New issue

Have a question about this project? Sign up for a free GitHub account to open an issue and contact its maintainers and the community.

By clicking “Sign up for GitHub”, you agree to our terms of service and privacy statement. We’ll occasionally send you account related emails.

Already on GitHub? Sign in to your account

A New Advanced Token Standard #777

Open
jbaylina opened this Issue Nov 20, 2017 · 397 comments

Comments

Projects
None yet
@jbaylina
Contributor

jbaylina commented Nov 20, 2017

Please, see https://eips.ethereum.org/EIPS/eip-777 for further discussion.


@tjayrush

This comment has been minimized.

tjayrush commented Nov 22, 2017

Was there discussion of adding a Mint/Burn pair of events and/or mint/burn functions to this proposed standard?

If this was discussed and rejected, what are the reasons for rejecting it? If it was not discussed, should it have been?

While not foolproof (because a contract may neglect to call these events), it would make the automated accounting of ICO sales for token contracts that do comply a lot easier. To accurately account for existing ERC 20 token sales, one must read and understand the contract's code.

@3esmit

This comment has been minimized.

3esmit commented Nov 30, 2017

What is the use of _to while is obvious that is the TokenFallback reciever itself (the contract address(this)), and why is needed _ref if we can store a _ref data inside _data if application needs it?

I would find better to stick to the needed stuff, such as:

    /**
    * @notice ERC223 and ERC667 Token fallback 
    * @param _from sender of token
    * @param _amount value sent
    * @param _data data sent
    **/    
    function tokenFallback(
        address _from,
        uint _amount,
        bytes _data
    )

Can you describe situations where _ref and _to are important, or crucial?

@jbaylina

This comment has been minimized.

Contributor

jbaylina commented Dec 1, 2017

@3esmit The _to is because the proxy that handles the interface for a specific address can be a different contract. Please see EIP #672 .

For the _ref, this should act as a reference, for example a check number, or an invoice number. In general the ref will be set by the operator and the data will be set for the sender and will be the equivalent to the data in an ethereum transaction.

May be a good alternative would be to integrate this 2 parameters in data and define a standard for data This way we would maintain current compatibility with EIP223...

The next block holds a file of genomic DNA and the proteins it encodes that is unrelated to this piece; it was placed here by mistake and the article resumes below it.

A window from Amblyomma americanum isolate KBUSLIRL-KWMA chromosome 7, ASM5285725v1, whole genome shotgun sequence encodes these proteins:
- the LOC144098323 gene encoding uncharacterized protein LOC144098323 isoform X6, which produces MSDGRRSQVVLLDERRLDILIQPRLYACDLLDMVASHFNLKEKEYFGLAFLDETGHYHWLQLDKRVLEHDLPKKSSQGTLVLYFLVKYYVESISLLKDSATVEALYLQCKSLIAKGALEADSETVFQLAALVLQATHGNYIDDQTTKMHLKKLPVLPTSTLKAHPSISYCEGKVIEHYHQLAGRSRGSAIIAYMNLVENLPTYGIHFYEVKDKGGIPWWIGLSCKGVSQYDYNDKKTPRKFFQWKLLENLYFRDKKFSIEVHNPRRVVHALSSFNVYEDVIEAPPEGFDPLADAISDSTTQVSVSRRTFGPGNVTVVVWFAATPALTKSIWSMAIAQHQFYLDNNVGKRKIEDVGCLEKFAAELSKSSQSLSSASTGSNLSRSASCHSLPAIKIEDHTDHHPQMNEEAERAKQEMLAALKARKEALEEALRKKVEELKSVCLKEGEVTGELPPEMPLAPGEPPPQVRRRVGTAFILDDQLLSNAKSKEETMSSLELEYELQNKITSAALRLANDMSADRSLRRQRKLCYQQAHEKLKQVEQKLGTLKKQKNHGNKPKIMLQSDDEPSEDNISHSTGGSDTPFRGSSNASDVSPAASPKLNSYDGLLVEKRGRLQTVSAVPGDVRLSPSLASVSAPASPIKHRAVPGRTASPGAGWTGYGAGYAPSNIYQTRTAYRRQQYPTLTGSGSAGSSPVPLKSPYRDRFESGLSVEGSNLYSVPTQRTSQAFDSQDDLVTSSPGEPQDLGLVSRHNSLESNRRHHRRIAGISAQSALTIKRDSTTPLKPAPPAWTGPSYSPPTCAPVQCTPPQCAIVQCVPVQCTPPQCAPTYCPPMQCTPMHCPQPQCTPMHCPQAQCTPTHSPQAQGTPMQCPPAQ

@3esmit

This comment has been minimized.

3esmit commented Dec 2, 2017

I suggest also adding a boolean return to tokenFallback, and token contract require a true return to accept transaction, in order to avoid this scenario: dapperlabs/cryptokitties-bounty#3

@jbaylina

This comment has been minimized.

Contributor

jbaylina commented Dec 2, 2017

@3esmit This is problematic. This function is called after the transfer is done. So returning false would mean to rollback the transfer. This can add a lot of reentrance issues, so I decided that the function ether executes or throws the full transaction.
The nice thing of this standard is that if the tokens a sent via send it eans the the receiver must register the interface in EIP672 way. If not, it fails. Of course you can use the old transfer method for backwards compatibility.

@izqui

This comment has been minimized.

Contributor

izqui commented Jan 4, 2018

I propose renaming operatorData to logData to make more explicit that the purpose of that data is no other than being part of a log. The ability of adding context to token transfers is powerful, and the gas hit is minimal when they are not used.

Really like and support this proposal, exactly the vision that made me excited about ERC223 10 months (!!!) ago. We are considering making ERC777 the base standard for all the tokens issued on @aragon!

@onbjerg

This comment has been minimized.

onbjerg commented Jan 4, 2018

This is an interesting proposal, but I worry about the entire ecosystem having to migrate to new multisig wallets in order to be able to receive ERC777 tokens.

It seems like there was an attempt made to create a whitelist of contracts that one can safely transfer to even if they do not implement ITokenReceipient:

The function MUST throw if:

  • to is a contract that is not prepared to receive tokens. That is it is a contract that does not implements ITokensReceived interface and the hash of the sourcecode is not in between the whitilisted codes listed in the appendix of this code.